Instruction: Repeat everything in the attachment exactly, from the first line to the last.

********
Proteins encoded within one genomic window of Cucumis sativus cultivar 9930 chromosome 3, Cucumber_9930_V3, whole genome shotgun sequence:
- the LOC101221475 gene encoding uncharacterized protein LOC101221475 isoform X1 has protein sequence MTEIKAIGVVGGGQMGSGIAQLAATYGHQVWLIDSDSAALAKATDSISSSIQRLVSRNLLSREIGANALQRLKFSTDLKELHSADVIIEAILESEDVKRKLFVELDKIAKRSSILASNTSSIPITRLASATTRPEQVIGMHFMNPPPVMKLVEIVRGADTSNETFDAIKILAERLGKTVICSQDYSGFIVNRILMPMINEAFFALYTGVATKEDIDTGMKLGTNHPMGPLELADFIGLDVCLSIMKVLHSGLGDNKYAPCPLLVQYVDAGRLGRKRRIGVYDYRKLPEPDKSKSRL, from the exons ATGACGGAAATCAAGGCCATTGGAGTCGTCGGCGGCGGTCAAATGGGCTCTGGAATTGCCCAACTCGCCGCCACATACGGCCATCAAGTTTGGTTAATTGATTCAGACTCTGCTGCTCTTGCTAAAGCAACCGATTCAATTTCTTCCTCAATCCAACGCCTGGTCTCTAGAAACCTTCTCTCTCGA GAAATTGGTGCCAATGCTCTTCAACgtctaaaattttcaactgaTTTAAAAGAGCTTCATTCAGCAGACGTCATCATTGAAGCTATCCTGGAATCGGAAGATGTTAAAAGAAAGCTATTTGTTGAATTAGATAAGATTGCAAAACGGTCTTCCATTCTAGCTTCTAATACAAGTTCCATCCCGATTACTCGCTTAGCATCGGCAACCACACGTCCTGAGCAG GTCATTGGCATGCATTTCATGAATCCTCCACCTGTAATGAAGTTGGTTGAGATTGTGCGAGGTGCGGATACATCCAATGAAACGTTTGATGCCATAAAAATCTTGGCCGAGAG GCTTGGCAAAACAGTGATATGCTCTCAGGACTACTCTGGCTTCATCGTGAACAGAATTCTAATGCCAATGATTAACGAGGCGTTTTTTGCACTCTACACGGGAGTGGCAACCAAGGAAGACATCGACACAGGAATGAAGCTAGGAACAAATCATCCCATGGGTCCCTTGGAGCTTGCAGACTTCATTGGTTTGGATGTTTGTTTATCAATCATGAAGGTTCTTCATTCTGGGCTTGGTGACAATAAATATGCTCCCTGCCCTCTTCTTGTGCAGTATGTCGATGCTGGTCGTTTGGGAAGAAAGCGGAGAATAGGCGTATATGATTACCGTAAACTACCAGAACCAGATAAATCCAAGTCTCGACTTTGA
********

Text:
Proteins encoded within one genomic window of Cucumis sativus cultivar 9930 chromosome 3, Cucumber_9930_V3, whole genome shotgun sequence:
- the LOC101221475 gene encoding uncharacterized protein LOC101221475 isoform X1 has protein sequence MTEIKAIGVVGGGQMGSGIAQLAATYGHQVWLIDSDSAALAKATDSISSSIQRLVSRNLLSREIGANALQRLKFSTDLKELHSADVIIEAILESEDVKRKLFVELDKIAKRSSILASNTSSIPITRLASATTRPEQVIGMHFMNPPPVMKLVEIVRGADTSNETFDAIKILAERLGKTVICSQDYSGFIVNRILMPMINEAFFALYTGVATKEDIDTGMKLGTNHPMGPLELADFIGLDVCLSIMKVLHSGLGDNKYAPCPLLVQYVDAGRLGRKRRIGVYDYRKLPEPDKSKSRL, from the exons ATGACGGAAATCAAGGCCATTGGAGTCGTCGGCGGCGGTCAAATGGGCTCTGGAATTGCCCAACTCGCCGCCACATACGGCCATCAAGTTTGGTTAATTGATTCAGACTCTGCTGCTCTTGCTAAAGCAACCGATTCAATTTCTTCCTCAATCCAACGCCTGGTCTCTAGAAACCTTCTCTCTCGA GAAATTGGTGCCAATGCTCTTCAACgtctaaaattttcaactgaTTTAAAAGAGCTTCATTCAGCAGACGTCATCATTGAAGCTATCCTGGAATCGGAAGATGTTAAAAGAAAGCTATTTGTTGAATTAGATAAGATTGCAAAACGGTCTTCCATTCTAGCTTCTAATACAAGTTCCATCCCGATTACTCGCTTAGCATCGGCAACCACACGTCCTGAGCAG GTCATTGGCATGCATTTCATGAATCCTCCACCTGTAATGAAGTTGGTTGAGATTGTGCGAGGTGCGGATACATCCAATGAAACGTTTGATGCCATAAAAATCTTGGCCGAGAG GCTTGGCAAAACAGTGATATGCTCTCAGGACTACTCTGGCTTCATCGTGAACAGAATTCTAATGCCAATGATTAACGAGGCGTTTTTTGCACTCTACACGGGAGTGGCAACCAAGGAAGACATCGACACAGGAATGAAGCTAGGAACAAATCATCCCATGGGTCCCTTGGAGCTTGCAGACTTCATTGGTTTGGATGTTTGTTTATCAATCATGAAGGTTCTTCATTCTGGGCTTGGTGACAATAAATATGCTCCCTGCCCTCTTCTTGTGCAGTATGTCGATGCTGGTCGTTTGGGAAGAAAGCGGAGAATAGGCGTATATGATTACCGTAAACTACCAGAACCAGATAAATCCAAGTCTCGACTTTGA